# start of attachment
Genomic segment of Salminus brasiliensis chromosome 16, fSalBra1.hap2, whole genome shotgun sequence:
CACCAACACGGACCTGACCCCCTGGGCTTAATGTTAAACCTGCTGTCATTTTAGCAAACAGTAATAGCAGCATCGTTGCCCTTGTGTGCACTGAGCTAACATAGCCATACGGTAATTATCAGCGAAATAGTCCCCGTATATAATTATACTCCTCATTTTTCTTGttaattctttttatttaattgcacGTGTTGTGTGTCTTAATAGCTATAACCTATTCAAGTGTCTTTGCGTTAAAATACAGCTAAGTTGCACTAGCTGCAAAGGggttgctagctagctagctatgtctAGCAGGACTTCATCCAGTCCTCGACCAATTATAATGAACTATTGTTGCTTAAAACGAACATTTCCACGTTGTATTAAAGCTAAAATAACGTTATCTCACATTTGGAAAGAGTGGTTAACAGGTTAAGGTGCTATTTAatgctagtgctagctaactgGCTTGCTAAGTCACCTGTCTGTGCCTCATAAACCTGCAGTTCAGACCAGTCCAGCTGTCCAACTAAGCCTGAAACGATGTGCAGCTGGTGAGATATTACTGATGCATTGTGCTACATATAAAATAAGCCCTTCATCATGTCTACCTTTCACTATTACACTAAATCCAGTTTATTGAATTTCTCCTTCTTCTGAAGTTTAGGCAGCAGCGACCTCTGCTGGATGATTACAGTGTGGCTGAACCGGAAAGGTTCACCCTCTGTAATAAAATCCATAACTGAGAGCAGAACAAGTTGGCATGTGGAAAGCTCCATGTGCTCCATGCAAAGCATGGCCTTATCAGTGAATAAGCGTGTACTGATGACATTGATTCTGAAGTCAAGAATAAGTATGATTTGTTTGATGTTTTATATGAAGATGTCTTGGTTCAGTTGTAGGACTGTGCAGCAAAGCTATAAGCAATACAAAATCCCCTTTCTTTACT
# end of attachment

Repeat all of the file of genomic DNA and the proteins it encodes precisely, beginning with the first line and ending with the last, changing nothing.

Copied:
Genomic segment of Salminus brasiliensis chromosome 16, fSalBra1.hap2, whole genome shotgun sequence:
CACCAACACGGACCTGACCCCCTGGGCTTAATGTTAAACCTGCTGTCATTTTAGCAAACAGTAATAGCAGCATCGTTGCCCTTGTGTGCACTGAGCTAACATAGCCATACGGTAATTATCAGCGAAATAGTCCCCGTATATAATTATACTCCTCATTTTTCTTGttaattctttttatttaattgcacGTGTTGTGTGTCTTAATAGCTATAACCTATTCAAGTGTCTTTGCGTTAAAATACAGCTAAGTTGCACTAGCTGCAAAGGggttgctagctagctagctatgtctAGCAGGACTTCATCCAGTCCTCGACCAATTATAATGAACTATTGTTGCTTAAAACGAACATTTCCACGTTGTATTAAAGCTAAAATAACGTTATCTCACATTTGGAAAGAGTGGTTAACAGGTTAAGGTGCTATTTAatgctagtgctagctaactgGCTTGCTAAGTCACCTGTCTGTGCCTCATAAACCTGCAGTTCAGACCAGTCCAGCTGTCCAACTAAGCCTGAAACGATGTGCAGCTGGTGAGATATTACTGATGCATTGTGCTACATATAAAATAAGCCCTTCATCATGTCTACCTTTCACTATTACACTAAATCCAGTTTATTGAATTTCTCCTTCTTCTGAAGTTTAGGCAGCAGCGACCTCTGCTGGATGATTACAGTGTGGCTGAACCGGAAAGGTTCACCCTCTGTAATAAAATCCATAACTGAGAGCAGAACAAGTTGGCATGTGGAAAGCTCCATGTGCTCCATGCAAAGCATGGCCTTATCAGTGAATAAGCGTGTACTGATGACATTGATTCTGAAGTCAAGAATAAGTATGATTTGTTTGATGTTTTATATGAAGATGTCTTGGTTCAGTTGTAGGACTGTGCAGCAAAGCTATAAGCAATACAAAATCCCCTTTCTTTACT